Recent work in cross-topic argument mining attempts to learn models that generalise across topics rather than merely relying on within-topic spurious correlations. We examine the effectiveness of this approach by analysing the output of single-task and multi-task models for cross-topic argument mining, through a combination of linear approximations of their decision boundaries, manual feature grouping, challenge examples, and ablations across the input vocabulary. Surprisingly, we show that cross-topic models still rely mostly on spurious correlations and only generalise within closely related topics, e.g., a model trained only on closed-class words and a few common open-class words outperforms a state-of-the-art cross-topic model on distant target topics.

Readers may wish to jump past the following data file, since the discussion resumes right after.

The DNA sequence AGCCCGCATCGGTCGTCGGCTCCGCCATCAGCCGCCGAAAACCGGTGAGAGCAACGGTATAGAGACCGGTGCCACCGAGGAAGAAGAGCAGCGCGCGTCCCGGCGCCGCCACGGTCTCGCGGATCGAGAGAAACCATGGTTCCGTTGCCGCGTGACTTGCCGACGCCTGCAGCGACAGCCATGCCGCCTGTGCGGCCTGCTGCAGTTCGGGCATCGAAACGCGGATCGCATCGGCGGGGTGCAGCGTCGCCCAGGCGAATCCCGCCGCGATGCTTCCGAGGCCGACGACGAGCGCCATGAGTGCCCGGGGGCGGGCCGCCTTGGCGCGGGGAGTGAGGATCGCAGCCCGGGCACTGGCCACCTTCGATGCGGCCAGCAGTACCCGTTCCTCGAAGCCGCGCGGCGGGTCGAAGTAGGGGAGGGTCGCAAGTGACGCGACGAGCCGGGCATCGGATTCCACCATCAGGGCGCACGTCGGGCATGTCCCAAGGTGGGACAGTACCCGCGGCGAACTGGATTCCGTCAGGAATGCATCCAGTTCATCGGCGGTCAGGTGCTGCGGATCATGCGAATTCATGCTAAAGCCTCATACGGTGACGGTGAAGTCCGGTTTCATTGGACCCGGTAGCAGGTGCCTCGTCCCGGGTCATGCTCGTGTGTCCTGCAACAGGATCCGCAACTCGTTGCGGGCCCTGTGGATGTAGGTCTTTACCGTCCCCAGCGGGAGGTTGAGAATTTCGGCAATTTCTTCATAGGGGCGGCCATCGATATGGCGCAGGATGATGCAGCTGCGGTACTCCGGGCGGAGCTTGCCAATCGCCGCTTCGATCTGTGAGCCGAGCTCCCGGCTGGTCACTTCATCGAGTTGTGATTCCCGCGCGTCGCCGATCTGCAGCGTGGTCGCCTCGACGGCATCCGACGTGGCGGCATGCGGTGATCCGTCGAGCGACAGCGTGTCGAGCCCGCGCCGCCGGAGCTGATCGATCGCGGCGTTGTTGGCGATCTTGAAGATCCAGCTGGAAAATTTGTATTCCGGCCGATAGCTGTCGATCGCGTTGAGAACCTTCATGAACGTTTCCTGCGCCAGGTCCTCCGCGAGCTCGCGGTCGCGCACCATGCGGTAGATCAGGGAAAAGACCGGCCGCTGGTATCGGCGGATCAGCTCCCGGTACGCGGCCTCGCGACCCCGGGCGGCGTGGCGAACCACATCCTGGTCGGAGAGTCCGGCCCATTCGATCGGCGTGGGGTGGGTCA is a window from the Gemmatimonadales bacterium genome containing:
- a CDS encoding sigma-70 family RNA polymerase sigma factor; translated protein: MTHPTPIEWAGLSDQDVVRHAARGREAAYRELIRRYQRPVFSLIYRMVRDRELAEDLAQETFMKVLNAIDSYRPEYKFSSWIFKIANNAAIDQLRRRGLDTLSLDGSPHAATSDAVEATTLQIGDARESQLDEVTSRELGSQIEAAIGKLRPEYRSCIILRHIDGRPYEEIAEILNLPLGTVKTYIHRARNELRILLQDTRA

|Title of host publication||Proceedings of *SEM 2021 : The Tenth Joint Conference on Lexical and Computational Semantics|
|Number of pages||9|
|Publisher||Association for Computational Linguistics|
|Publication status||Published - 2021|